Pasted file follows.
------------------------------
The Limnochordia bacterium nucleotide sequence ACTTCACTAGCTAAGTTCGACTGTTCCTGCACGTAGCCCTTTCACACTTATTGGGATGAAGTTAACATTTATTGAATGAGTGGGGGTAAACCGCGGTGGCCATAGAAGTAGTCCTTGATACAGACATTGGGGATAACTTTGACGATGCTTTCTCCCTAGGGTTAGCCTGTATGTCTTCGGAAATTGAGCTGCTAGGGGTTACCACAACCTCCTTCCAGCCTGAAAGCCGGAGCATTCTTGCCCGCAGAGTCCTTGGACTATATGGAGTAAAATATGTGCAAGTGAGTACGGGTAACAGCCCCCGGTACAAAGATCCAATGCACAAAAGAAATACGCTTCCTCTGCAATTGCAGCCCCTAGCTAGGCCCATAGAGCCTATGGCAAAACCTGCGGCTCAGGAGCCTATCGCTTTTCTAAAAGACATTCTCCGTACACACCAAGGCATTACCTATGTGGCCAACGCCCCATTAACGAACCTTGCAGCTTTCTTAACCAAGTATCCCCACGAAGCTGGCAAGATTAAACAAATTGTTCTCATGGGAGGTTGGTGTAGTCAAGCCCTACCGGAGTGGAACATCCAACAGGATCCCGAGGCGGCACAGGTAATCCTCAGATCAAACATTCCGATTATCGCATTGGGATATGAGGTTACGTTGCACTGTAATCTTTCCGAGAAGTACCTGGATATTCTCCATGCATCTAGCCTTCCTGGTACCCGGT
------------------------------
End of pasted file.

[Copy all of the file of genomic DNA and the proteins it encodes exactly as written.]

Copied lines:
The Limnochordia bacterium nucleotide sequence ACTTCACTAGCTAAGTTCGACTGTTCCTGCACGTAGCCCTTTCACACTTATTGGGATGAAGTTAACATTTATTGAATGAGTGGGGGTAAACCGCGGTGGCCATAGAAGTAGTCCTTGATACAGACATTGGGGATAACTTTGACGATGCTTTCTCCCTAGGGTTAGCCTGTATGTCTTCGGAAATTGAGCTGCTAGGGGTTACCACAACCTCCTTCCAGCCTGAAAGCCGGAGCATTCTTGCCCGCAGAGTCCTTGGACTATATGGAGTAAAATATGTGCAAGTGAGTACGGGTAACAGCCCCCGGTACAAAGATCCAATGCACAAAAGAAATACGCTTCCTCTGCAATTGCAGCCCCTAGCTAGGCCCATAGAGCCTATGGCAAAACCTGCGGCTCAGGAGCCTATCGCTTTTCTAAAAGACATTCTCCGTACACACCAAGGCATTACCTATGTGGCCAACGCCCCATTAACGAACCTTGCAGCTTTCTTAACCAAGTATCCCCACGAAGCTGGCAAGATTAAACAAATTGTTCTCATGGGAGGTTGGTGTAGTCAAGCCCTACCGGAGTGGAACATCCAACAGGATCCCGAGGCGGCACAGGTAATCCTCAGATCAAACATTCCGATTATCGCATTGGGATATGAGGTTACGTTGCACTGTAATCTTTCCGAGAAGTACCTGGATATTCTCCATGCATCTAGCCTTCCTGGTACCCGGT